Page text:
Saturday, January 21, 2012

Oh, princess, how they'll whisper your name...

Hands up if you knew Cassandra had a suitor. (Not counting Apollo, that is, or Ajax of Rapetown in the shire of Rapesly.) Two suitors, in fact. At least. Coroebus and Othronus, foreign princes who fought and died for Troy because they wanted to marry Cassandra.

Cassandra, Frederick Sandys
I wonder why so few Iliad adaptations mention that? What part of "feared and shunned prophesying madwoman" doesn't
scream dude magnet?

I like that Cassandra had suitors. It's a canon confirmation of how fascinating a character she's always been. We're not the only ones interested in a dead-on accurate and utterly ignored prophet. Even then, even among the people who stuffed their fingers in their ears, someone saw something in her that made them want to know more.

And in a serious way, too. It would be different if Coroebus came to Troy, saw a hot princess (Homer compares Cassandra to Aphrodite at one point), and decided she wasn't interesting enough to risk his life for. Instead, he made it all the way through the war fighting for Troy, only to die trying to defend Cassandra from Ajax of Locris.

Cassandra Dragged from Athena's Temple, Antoine Rivalz

Poor Othronus comes late and leaves early, arriving and dying in the Iliad. Homer takes the time to inform us that Othronus is there only so he can marry Cassandra, and that he would have married her even without a dowry.

We're not talking puppy love here. There was something about this woman. (Sure, at the beginning an alliance with Troy probably helped. But after ten years of war, with all its deprivations and losses, there was something else keeping them on that battlefield.)

So what is it about Cassandra that's so magnetic? Her own people don't like her, at least one god has a serious vendetta against her, and she cares very little for her own personal image, or she wouldn't be quite so prone to public screaming prophecies. I'm going to hazard a guess that whatever drew Coroebus and Othronus to her was not the prophetic gift that so enthralls modern readers. That particular blessing had very little value, either to Cassandra or to anyone who heard her. The benefit of hindsight makes it easier for us to appreciate Cassandra than it was for the Trojans.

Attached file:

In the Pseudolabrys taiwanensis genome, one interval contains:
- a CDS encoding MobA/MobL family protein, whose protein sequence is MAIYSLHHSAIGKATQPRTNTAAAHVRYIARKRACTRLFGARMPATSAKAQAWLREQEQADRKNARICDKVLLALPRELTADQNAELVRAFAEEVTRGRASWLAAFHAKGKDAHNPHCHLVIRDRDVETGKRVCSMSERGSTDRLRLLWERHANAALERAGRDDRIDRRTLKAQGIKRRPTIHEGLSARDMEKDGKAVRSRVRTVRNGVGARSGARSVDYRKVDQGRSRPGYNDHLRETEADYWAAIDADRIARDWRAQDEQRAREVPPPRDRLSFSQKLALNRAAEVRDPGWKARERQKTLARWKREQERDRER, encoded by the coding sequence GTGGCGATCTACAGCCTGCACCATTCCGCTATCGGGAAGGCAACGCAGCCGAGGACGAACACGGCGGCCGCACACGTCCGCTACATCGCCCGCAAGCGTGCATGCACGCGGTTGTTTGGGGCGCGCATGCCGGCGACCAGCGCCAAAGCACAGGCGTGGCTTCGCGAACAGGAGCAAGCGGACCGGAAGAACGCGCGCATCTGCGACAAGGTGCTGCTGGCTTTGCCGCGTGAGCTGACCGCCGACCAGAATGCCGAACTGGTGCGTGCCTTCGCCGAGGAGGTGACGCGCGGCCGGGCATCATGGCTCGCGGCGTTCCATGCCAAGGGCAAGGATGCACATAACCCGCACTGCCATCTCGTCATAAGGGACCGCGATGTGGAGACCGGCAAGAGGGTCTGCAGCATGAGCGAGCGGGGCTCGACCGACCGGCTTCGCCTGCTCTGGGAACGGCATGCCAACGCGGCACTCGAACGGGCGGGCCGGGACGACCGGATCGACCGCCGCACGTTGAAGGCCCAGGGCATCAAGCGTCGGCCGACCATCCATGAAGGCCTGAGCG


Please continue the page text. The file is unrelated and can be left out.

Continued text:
Cassandra, Evelyn De Morgan
And she never stops fighting. In the face of scorn, ridicule, and disbelief, she never falters or betrays what she knows to be true. A Trojan, living day-to-day with an uncanny child prophet who grows more unhinged with each year, would not be kindly disposed toward her; an outsider, already prepared to like a rich and lovely princess, could easily be surprised and touched by her tenacity and her struggles. (Loyalty and courage being traits that ancient Greek society prized highly.)

But the repercussions of a lifetime of denial would have been very visible. Cassandra's a loner, a dreamer, a half-mad voice of reason at the mercy of unwanted powers.

So it's a lot to read into three characters who barely rate a mention in the Iliad. But it's a hard question to answer, and one that few people have even tackled. And in my head, at least, it gives Cassandra a measure of the sympathy and kindness that her people couldn't find for her.

And now you know what a softy I really am.

For extra fun: this song, from which I took the title of the post, might as well have been written by one of Cassandra's suitors.

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